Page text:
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Review: Macbeth, Theatre Royal, Glasgow, by Arran High School student William Downing
English and drama pupils from Arran High School visited the Theatre Royal in Glasgow to deepen their understanding and knowledge of the play Macbeth by William Shakespeare.
Almost every row was full as the play began. Created by the National Theatre, this production sold out on its premiere in London and is now touring the nation.
This was my first Shakespeare experience – the modern take on the play gave an interesting portrayal of such a globally renowned story.
Lights dimmed on the empty stage as the first scene commenced – the echoing and eerie voices of the witches filling the theatre. Modern music and cold lighting brought the script to life as the post-apocalyptic setting portrayed the already stark play in a shocking and realistic staging.
Witches were pole dancers who used movement and chanting to create a supernatural mood, with the other main characters dressed in battle fatigues. A red suit identified the most powerful character in contrast to the soldiers.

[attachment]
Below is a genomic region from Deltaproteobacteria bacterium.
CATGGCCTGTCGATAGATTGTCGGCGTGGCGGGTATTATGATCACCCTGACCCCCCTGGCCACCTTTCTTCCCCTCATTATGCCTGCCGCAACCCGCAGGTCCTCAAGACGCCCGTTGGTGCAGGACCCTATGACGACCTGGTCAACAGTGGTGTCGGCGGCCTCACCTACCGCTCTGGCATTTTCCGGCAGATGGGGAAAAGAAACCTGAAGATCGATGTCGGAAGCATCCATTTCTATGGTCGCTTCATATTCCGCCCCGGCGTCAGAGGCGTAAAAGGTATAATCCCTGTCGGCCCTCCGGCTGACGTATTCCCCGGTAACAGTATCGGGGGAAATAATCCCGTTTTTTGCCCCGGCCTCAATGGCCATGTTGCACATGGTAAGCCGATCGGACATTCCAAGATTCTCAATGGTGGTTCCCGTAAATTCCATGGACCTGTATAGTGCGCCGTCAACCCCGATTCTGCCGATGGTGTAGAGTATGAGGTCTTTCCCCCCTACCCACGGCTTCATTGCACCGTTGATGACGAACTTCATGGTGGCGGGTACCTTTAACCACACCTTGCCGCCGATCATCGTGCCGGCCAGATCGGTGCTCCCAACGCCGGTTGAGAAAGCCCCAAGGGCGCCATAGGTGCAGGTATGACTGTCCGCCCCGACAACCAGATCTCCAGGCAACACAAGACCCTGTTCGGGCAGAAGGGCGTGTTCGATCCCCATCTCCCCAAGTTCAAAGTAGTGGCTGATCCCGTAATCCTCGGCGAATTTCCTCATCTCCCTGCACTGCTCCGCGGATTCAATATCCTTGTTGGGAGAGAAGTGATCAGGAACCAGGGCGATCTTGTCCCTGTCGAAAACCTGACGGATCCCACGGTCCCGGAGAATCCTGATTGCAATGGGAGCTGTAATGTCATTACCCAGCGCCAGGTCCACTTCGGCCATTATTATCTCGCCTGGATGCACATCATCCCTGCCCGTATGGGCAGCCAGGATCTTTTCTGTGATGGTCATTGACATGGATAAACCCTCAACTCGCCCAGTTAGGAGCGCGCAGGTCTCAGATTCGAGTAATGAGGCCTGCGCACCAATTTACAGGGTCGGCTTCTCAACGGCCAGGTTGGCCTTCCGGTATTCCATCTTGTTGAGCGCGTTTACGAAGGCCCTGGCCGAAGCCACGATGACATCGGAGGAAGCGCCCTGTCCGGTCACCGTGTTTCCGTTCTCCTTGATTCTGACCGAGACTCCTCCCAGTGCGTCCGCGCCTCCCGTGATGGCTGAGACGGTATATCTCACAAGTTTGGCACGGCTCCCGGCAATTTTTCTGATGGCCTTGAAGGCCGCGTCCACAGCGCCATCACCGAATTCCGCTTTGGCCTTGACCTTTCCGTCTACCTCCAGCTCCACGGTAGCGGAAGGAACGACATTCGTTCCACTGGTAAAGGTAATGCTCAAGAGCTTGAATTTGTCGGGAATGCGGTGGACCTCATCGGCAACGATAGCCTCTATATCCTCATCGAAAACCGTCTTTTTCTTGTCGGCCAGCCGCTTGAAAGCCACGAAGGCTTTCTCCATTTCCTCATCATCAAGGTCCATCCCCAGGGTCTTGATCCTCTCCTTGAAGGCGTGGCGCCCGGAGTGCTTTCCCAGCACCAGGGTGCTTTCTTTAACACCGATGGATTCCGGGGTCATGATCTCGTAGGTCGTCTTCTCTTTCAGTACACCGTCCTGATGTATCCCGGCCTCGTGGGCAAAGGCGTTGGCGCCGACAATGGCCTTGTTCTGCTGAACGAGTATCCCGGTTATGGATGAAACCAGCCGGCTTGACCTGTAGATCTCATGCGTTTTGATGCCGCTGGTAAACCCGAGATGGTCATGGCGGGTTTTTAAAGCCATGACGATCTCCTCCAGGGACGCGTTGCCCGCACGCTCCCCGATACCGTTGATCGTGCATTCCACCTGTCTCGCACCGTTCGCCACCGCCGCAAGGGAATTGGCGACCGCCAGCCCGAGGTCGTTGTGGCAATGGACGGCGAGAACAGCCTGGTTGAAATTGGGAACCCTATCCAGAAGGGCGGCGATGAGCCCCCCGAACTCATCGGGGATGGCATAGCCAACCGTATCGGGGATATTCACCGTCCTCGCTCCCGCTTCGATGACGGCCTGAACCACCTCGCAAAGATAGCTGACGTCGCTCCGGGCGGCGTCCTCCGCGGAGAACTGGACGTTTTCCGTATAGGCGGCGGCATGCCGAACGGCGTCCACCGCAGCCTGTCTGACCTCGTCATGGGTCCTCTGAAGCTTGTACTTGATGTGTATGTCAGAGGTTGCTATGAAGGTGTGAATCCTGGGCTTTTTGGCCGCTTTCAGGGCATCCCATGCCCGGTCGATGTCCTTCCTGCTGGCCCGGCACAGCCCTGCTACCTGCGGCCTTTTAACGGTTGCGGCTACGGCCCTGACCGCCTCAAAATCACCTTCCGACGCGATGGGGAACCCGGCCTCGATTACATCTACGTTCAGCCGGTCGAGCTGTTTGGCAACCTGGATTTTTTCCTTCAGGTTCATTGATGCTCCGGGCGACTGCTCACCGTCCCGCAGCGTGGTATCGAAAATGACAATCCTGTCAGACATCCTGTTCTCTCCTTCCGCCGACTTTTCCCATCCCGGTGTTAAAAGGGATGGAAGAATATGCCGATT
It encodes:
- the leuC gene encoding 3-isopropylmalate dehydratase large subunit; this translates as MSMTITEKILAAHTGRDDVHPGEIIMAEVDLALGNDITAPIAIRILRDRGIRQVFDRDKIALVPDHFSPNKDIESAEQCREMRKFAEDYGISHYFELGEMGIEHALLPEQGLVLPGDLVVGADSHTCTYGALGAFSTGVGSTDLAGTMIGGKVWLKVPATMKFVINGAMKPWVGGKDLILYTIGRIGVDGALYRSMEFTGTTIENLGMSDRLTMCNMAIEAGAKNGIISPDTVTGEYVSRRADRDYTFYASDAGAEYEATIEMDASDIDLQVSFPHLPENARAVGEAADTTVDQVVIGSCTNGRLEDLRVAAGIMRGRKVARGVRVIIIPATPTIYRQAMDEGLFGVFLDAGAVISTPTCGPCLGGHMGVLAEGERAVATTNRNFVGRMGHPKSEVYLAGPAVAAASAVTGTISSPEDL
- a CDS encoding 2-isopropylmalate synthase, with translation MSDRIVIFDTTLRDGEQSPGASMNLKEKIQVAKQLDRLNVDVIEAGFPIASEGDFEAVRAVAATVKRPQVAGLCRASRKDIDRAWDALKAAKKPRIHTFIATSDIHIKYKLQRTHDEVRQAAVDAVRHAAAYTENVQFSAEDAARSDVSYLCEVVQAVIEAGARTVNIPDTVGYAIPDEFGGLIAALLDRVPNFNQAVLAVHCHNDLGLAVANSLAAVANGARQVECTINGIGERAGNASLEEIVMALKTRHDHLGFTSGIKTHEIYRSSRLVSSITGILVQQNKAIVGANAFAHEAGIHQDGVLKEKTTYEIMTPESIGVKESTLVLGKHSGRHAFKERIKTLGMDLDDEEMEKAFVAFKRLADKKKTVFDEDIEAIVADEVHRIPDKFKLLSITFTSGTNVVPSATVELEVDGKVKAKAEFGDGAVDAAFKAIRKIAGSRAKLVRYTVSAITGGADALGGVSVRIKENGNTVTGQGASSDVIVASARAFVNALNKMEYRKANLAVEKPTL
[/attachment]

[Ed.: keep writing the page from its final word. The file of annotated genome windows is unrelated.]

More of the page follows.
Each scene flowed into the next as the minimalist set moved across the curved stage with each act – a new perspective for each scene. From costumes to characters, the simple adaptation caught the ideas of the play clearly and starkly with little remorse.
From up on the balcony, on the third level, the stage was just as captivating as the story foretold – great soliloquies that captivated the audience, with large battles that swamped the stage.
Arran High school English and Drama departments received funding from: Eileen Wilson Kerr (arts coordinator) Arran Theatre and Arts Trust and The Arran Society of Glasgow. Thank you to all of these people who enabled students to experience a once-in-a-lifetime opportunity.